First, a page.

What Is Basal Body Temperature?

What Is Basal Body Temperature?

Basal Body Temperature And Ovulation

Whether you are trying to have a boy or a girl, just become pregnant, or perhaps looking at natural birth control methods, you have probably heard or saw a lot about basal body temperature and ovulation. What is basal body temperature? What is the difference between every day thermometers and basal body temperature thermometers? Should you know your basal body temperature? Are there basal body temperature pregnant results? Can the basal body temperature be trusted? There are several "mysterious" articles and ideas around what is basal body temperature. Lets just try to break it down into its easiest understanding of it.

What is basal body temperature?

Basal body temperature is the temperature of your body, considered the "core temperature". Normal basal body temperature is usually around 97 degrees fahrenheit, taken the first thing in the morning. Your basal body temperature may fluctuate a little one way or the other from 97 degrees. You will have to start a history, that is to say record or chart, your basal body temperature for several menstrual cycles to find your normal basal body temperature. You should have this data collected to understand your basal body temperature and ovulation cycles. Basal body temperature is also known as the temperature of the body while it is in its resting stage. The womans body temperature will fluctuate throughout the activities of the day, and it is at its lowest (or while at rest) immediately after waking in the morning. Recording or charting this first morning temperature every day will give you a better understanding of your menstrual cycle and when your body is best situated to become pregnant, or best time to not become pregnant.

How do you record your basal body temperature?

This is not going to be hard at all, the hardest part will be consistency. You must strive for consistency to acquire the most accurate results. First you must acquire a basal body temperature thermometer, which is different from the everyday "do I have a fever?" thermometer. But dont panic because they are easily acquired. Basal body temperature thermometers can be purchased in almost any pharmacy, including internal pharmacies in the big store chains like Walmart and K-mart, and I am sure many others. They are about $15, some a little higher. They come in two different styles, either the old fashioned mercury glass type, or the new fangled digital type. Neither one is better than the other, it is a matter or preference, but the digital basal body temperature thermometers seem to be quicker and easier to read, as it shows an exact number versus you looking at mercury level to find out. But for measuring purposes, they are about equal. You should keep this and your recording material, either the chart itself or at least a notepad, on the nightstand next to your bed for immediate accessibility when you awake every day.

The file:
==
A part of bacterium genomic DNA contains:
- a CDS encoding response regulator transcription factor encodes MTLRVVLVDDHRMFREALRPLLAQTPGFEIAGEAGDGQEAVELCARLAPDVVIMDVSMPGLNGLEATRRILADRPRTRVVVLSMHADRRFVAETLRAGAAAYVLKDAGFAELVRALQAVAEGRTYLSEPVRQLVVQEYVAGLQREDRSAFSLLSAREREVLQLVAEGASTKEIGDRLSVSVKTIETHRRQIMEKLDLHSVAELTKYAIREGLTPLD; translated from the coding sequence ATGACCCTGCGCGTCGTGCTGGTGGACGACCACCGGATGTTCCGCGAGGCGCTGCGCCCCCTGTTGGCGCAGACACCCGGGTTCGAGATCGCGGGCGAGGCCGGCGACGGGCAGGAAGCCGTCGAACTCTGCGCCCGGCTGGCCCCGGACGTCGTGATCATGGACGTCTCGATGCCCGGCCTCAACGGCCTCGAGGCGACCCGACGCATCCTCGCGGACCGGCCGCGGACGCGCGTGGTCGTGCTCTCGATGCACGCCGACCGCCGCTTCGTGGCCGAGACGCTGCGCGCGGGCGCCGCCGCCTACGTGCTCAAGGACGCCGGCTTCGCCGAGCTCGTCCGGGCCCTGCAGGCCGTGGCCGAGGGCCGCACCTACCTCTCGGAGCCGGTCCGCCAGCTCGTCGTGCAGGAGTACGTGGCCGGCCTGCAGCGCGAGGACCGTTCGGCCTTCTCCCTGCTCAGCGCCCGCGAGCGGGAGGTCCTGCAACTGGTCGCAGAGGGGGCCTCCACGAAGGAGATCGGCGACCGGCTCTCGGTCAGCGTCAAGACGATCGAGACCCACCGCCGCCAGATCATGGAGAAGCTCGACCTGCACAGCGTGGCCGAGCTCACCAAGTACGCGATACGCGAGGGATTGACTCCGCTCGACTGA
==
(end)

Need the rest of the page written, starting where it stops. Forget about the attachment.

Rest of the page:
Remember we spoke about consistency, so if you have to set an alarm to get to work, school, or where-ever during the week, even if you do not plan on getting out of bed (like on the week ends), you should still keep the alarm on to get the normal basal body temperature at the same time every morning. Again the basal body temperature thermometer is not the same as the every day thermometer. The basal body temperature thermometer is marked off in tenths of a degree. And it is critical to record this temperature accurately to better understand your menstrual cycle.